Archive - May 2010

1
Moon Rocket
2
Telling Time
3
Return of the (Non) Native
4
You And Your Electronic Books
5
Postscript: Who Stole Marjorie's Postcard? Part 10
6
The Peace Corps Gets Vaccinated, Part 9
7
Nominees for best RPCV books of 2009
8
What They Wrote About Michelmore, Part 8
9
Christmas with Eva
10
PCV Aubrey Brown Shows Them How, Part 7

Moon Rocket

by Robert E. Gribbin (Kenya 1968–70) First published on the blog of PeaceCorpsWriters.org on February 13, 2007 • I SEE IT NOW IN MY MIND’S EYE — from my house in Songhor — wind blown tufts of light green sugar cane surging like a great sea on Kenya’s Kanu Plains to wash gently against the thousand foot heights of the Nandi Escarpment. Some thirty miles distant, Lake Victoria Nyanza glimmered in the late afternoon sun. The image is clear, yet complicated by the rush of other images, faces, smells, sounds – by the sheer exuberance of memories that so indelibly marked this time in my life. I was a Peace Corps Volunteer in Central Nyanza charged with supervising the construction of a rural water system designed to pipe potable water to 1200 farms on three government sponsored Settlement Sugar Schemes. I worked most closely with a group of eight men . . .

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Telling Time

by Katherine Jamieson (Guyana 1996–98) This essay was published in the newsletter Peace Corps Writers in 2000, and won the Peace Corps Writers’ 2001 Moritz Thomsen Peace Corps Experience Award • FOR TWO YEARS I LIVED in a country with no seasons. We measured time by other means than falling leaves or snow, new buds on trees. There was a fresh breeze in the air, the ash of burned sugar cane floating in the window. There were times to go to work, times to stay home, an election, an eclipse; all of these differentiated the rising and setting of the same hot sun, and the appearance of a glowing moon and full set of stars. Rain would break the swelter like the fever of a child dissolves into sweat, and the whole city would breathe differently that day. Then the sun would come again and dry what had fallen, and . . .

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Return of the (Non) Native

by Paul Paquette (Thailand 1974–78) First published on the blog of PeaceCorpsWriters.org on June 11, 2007 • JULY 2005 I left Thailand in 1980 after spending four years as a Peace Corps English teacher in a secondary school and three more working in refugee camps. I really don’t know why it took me so long to finally make that journey back to Thailand. I guess part of it was the fear of facing the changes that I would possibly find hard to accept after all those years. The tsunami finally washed all that away, and I found myself needing to return to be reassured that all was well there. The changes in Bangkok seemed profound to me at first. It was so strange to see tall buildings, a subway and a monorail! In many ways, I felt like Rip Van Winkle waking up from a long sleep to find a . . .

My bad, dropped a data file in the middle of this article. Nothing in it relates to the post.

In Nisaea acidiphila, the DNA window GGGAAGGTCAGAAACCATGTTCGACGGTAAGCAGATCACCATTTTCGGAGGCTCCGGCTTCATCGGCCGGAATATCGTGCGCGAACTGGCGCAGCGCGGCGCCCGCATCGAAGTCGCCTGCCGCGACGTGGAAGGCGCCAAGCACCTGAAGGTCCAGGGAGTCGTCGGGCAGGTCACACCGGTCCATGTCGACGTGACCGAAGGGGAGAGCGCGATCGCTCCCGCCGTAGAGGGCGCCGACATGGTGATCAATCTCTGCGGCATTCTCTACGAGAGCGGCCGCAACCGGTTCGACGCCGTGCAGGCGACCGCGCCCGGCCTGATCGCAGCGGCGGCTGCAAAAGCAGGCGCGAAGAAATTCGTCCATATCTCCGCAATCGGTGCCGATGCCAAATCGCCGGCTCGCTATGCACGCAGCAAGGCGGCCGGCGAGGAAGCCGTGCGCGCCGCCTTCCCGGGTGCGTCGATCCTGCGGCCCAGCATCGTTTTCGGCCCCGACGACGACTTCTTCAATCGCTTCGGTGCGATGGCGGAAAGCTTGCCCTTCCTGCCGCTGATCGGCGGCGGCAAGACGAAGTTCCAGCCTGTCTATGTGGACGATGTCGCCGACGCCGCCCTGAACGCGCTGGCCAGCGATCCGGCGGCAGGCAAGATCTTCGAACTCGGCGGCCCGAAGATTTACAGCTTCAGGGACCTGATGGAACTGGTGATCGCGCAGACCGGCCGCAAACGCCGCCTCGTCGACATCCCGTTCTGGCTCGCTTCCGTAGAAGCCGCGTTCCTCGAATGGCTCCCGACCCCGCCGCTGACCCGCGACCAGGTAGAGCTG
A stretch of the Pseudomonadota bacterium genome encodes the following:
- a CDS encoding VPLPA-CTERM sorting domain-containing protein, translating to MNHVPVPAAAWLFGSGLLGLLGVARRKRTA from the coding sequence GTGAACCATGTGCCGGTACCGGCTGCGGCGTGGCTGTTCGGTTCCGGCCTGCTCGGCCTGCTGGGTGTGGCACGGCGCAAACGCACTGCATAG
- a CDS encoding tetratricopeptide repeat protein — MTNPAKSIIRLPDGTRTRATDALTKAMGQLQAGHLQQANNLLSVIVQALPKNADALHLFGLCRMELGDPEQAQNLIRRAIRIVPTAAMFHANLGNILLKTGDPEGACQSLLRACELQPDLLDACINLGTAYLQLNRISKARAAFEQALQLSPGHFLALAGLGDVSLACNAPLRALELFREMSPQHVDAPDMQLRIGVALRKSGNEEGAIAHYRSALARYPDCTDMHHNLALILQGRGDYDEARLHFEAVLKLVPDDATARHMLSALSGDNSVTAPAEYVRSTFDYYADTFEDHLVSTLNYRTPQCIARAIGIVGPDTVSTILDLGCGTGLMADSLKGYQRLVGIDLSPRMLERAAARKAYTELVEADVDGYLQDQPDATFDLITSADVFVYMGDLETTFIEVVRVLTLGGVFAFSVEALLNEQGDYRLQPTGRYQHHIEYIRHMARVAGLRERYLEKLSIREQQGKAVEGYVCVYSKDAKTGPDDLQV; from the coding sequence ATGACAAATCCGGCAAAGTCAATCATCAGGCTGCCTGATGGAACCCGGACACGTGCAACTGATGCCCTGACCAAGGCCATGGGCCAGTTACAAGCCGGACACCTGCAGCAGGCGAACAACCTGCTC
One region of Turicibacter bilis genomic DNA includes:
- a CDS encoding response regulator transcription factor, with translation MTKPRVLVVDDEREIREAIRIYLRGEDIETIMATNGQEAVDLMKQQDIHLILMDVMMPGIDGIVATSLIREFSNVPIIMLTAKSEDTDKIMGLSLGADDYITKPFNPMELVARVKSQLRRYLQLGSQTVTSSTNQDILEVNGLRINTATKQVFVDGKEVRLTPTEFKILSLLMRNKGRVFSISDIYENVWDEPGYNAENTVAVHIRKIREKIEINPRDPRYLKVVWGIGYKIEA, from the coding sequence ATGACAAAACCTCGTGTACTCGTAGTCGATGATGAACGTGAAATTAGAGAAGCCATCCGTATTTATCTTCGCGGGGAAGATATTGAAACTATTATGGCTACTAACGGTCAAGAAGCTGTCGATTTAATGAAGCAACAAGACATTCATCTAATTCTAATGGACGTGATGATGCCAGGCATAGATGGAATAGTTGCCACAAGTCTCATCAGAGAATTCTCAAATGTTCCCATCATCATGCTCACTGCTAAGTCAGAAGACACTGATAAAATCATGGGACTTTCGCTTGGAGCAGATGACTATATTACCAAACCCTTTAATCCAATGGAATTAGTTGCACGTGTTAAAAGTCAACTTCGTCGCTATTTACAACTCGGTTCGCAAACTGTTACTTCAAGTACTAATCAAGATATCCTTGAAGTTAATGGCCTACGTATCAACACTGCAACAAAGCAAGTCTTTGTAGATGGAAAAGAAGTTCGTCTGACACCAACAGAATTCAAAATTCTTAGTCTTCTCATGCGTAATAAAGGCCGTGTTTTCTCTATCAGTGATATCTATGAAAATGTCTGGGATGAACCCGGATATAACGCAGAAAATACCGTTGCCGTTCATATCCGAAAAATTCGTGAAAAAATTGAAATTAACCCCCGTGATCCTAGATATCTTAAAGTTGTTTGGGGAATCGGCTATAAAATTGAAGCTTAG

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You And Your Electronic Books

Reading an article by Sue Halpern in The New York Review of Book (June 20, 2010) entitled, “The iPad Revolution” I came across this interesting paragraph: “According to the Association of American Publishers, book sales fell nearly 2 percent last year, to $23.9 billion. Educational books and paperbacks took the biggest hit. Their downward trajectory seemed to confirm what Steve Jobs said to The New York Times back in early 2008, when he reflected on, and then dismissed, the newly released Kindle, a device which he said would go nowhere largely because Americans have stopped reading. ‘It doesn’t matter how good or bad the product is, the fact is that people don’t read anymore,’ Jobs told the Times. ‘Forty percent of the people in the US read one book or less last year. The whole conception is flawed at the top because people don’t read anymore.’ “Imagine his surprise, just . . .

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Postscript: Who Stole Marjorie's Postcard? Part 10

In 1965 Bob Gale, then running the Peace Corps Recruitment Office, traveled out to Ibadan, Nigeria, for a COS Conference. Gale had been a vice president at Carlton College and had developed the famous Peace Corps recruitment blitz [the most famous of all was the first in early October 1963 when teams of recruiters hit college campuses; these were mostly non-RPCVs as the first PCVs were just arriving back in the States. These all-out assaults on college campuses were very successful at recruiting Trainees. These early blitz teams were replaced by ’67 with teams of RPCVs working out of regional offices, and HQ non-PCV staff rarely traveled outside of Washington to recruit Volunteers.] Back in Nigeria, Gale arrived late in Ibadan from Washington and met up with a Nigeria APCD and headed for a local bar where he was the only white man having a drink. Then in walked another . . .